"When we re-staged here last year we had to move over 20,000 shoes and 12,000 audience members," Smith recalled. "Some days we feel like we live in Oz, surrounded by all the biscuit-colored buildings."
Prior to the show, Arena supporters got a taste of Oz when they gathered for a gala benefit, live auction and Taste of Crystal City held on the eighth floor of the Vornado/Charles E. Smith headquarters.
The empty office space was tricked out with all the trimmings of the MGM classic, including emerald-green drapes, confetti, a rainbow and a yellow brick road. Costumed Oz characters mingled freely with the upscale crowd, as Vornado CEO Mitchell Schear and Crystal City BID President Angela Fox helped to raise bids for Arena Stage during a live auction.
"Arena Stage has had a tremendous welcome from Crystal City," Smith said, as givers grazed on small plates of hors d'oeuvres from Crystal City Drive eateries, including Morton’s, Ruth’s Chris Steak House, Jaleo and Main Event Caterers. Signature items offered in the auction included a springtime New York getaway weekend, a Michael Yurman necklace and exclusive use of WJLA TV's box for 20 guests at a Washington Nationals game.
Afterwards, the 400 or so guests followed Dorothy, the Tin Man, Scare Crow and Cowardly Lion down a maze of underground tunnels to the Arena theater for Bobbitt's masterful musical revue.
Before the curtain rose, Smith energetically gave two awards to members of the arts community.
|photo by John Arundel |
The cast gathers for an encore.
The American Voice Award was presented to the outgoing chairman of the National Endowment for the Arts, Dana Gioia, who argued that under his leadership the NEA supported 800 new theatrical works, giving 2,000 actors and stage professionals work and allowing 1.5 million schoolchildren to see a Shakespeare play.
"The arts are an absolutely essential component in the life of this country," Goia said. "I'm proud to say that Washington has now become one of the great theatre cities in the English-speaking world...And this theatre took the leadership in a theatre town, helping thousands of kids see a play or participate in the theatre."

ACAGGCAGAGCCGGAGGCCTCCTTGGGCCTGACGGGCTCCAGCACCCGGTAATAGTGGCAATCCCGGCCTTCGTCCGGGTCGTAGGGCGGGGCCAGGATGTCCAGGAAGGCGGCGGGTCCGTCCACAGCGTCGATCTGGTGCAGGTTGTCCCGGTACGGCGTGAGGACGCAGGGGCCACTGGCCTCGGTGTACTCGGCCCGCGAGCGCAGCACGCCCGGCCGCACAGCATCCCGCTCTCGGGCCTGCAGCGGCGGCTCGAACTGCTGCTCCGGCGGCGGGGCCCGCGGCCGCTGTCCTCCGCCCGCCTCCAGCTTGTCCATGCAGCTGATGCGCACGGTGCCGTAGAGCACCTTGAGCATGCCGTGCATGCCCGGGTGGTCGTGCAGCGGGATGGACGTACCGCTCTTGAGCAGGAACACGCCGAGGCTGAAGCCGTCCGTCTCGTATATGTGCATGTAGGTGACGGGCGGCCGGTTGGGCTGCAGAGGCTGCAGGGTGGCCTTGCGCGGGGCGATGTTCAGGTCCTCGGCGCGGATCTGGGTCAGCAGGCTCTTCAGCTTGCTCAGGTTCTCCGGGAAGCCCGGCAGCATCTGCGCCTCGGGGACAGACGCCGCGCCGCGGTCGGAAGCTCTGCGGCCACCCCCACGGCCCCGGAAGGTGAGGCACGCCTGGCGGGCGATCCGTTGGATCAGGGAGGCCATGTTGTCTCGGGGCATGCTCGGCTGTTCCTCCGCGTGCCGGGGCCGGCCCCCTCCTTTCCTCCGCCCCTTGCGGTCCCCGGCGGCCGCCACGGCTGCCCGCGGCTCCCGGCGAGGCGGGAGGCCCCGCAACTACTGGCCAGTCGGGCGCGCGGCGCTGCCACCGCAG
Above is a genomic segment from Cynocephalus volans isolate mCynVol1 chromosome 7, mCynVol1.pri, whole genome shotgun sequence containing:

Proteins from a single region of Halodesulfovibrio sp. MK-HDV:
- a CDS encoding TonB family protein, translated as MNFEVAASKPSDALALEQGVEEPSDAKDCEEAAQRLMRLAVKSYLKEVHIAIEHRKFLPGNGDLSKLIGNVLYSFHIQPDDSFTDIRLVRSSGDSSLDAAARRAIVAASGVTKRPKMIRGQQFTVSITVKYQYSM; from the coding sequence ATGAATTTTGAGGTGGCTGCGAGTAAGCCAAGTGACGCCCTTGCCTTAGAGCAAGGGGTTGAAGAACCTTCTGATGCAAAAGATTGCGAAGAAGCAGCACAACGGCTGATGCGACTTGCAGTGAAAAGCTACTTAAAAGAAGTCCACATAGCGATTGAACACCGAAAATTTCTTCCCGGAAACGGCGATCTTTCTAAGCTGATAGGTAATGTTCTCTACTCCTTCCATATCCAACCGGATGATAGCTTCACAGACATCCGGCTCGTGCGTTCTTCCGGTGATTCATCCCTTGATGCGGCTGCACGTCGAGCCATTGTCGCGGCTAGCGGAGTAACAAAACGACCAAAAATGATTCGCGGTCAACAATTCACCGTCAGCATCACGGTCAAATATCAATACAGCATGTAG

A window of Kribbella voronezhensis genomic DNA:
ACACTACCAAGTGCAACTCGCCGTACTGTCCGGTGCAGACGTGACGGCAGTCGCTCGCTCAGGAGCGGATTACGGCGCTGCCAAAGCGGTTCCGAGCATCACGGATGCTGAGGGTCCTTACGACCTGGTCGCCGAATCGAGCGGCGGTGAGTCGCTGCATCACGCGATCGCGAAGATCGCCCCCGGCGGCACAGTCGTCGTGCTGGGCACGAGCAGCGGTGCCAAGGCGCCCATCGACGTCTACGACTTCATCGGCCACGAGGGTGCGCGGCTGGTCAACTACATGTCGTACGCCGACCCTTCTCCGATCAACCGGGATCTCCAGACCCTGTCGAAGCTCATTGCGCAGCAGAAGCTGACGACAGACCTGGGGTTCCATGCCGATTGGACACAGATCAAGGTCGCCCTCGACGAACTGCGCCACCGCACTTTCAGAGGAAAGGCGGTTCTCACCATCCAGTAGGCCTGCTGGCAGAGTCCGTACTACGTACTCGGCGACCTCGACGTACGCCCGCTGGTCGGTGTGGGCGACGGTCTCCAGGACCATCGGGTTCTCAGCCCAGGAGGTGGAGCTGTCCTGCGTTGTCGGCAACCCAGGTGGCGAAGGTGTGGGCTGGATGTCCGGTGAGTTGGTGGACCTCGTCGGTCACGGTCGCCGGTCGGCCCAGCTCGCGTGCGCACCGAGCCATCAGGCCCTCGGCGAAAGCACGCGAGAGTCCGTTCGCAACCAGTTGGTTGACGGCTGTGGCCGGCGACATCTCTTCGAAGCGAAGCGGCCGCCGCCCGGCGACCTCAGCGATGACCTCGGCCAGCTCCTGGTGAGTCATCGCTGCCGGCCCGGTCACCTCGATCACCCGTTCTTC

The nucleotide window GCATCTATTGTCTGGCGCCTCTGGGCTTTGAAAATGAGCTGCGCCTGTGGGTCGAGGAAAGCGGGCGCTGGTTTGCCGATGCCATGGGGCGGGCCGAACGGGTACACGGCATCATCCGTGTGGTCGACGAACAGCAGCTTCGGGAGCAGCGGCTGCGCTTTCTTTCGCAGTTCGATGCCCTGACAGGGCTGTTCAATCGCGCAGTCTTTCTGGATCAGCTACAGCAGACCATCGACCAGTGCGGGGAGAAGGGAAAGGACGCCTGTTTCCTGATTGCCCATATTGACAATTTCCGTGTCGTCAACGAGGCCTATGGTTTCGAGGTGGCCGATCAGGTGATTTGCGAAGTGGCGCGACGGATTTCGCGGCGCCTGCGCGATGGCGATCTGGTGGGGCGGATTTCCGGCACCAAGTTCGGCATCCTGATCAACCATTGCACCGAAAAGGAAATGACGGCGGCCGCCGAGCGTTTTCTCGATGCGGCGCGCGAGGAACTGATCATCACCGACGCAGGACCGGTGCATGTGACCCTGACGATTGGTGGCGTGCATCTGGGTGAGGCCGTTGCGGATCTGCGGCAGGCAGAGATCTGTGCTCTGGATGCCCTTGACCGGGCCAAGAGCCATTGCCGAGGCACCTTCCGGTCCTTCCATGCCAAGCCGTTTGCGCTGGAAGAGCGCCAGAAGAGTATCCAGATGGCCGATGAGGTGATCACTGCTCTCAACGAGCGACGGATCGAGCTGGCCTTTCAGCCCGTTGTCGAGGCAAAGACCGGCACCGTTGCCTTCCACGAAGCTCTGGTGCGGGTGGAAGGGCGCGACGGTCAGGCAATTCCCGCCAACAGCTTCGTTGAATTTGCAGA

Smith bestowed The American Artist Award to the late Robert “Bob” Alexander, the founder and 30-year artistic director for Arena’s Living Stage. "Bob created and lived the concept of socially active theatre," Smith said of Alexander, who died last February at age 79.
"I spent my entire childhood roaming the halls of Arena without shoes on," said his son Taro Alexander, who accepted the award in honor of his late father. "If my dad were here he might say that everyone comes out of the womb an artist. Everyone has something important to share with the world. Every child deserves the right to have a voice and be heard. If a child is told no enough times, they'll stop dancing, they'll stop dreaming."
The latter award was given in honor of Robert Prosky, a vibrant member of the Arena Stage community for 23 years and over 12,000 performances. "Actors touch us in a way that no one else can," Smith said. "When I looked at the range of this man's talent it revealed so many aspects of the human condition. That's what happens with great actors."
Monday's Annual Benefit raised about one-third of the necessary funds to run Arena Stage's Community Engagement programs, which Smith said educates and enriches the lives of 20,000 students from across the region.
"Our young people are the core of what we do," Smith added. "Participating in the theatre causes them to have better self-esteem and allows their true talents to come out."
Email the reporter at email@example.com
See more photos of Arena Stage in Oz at DIGITAL KICKS.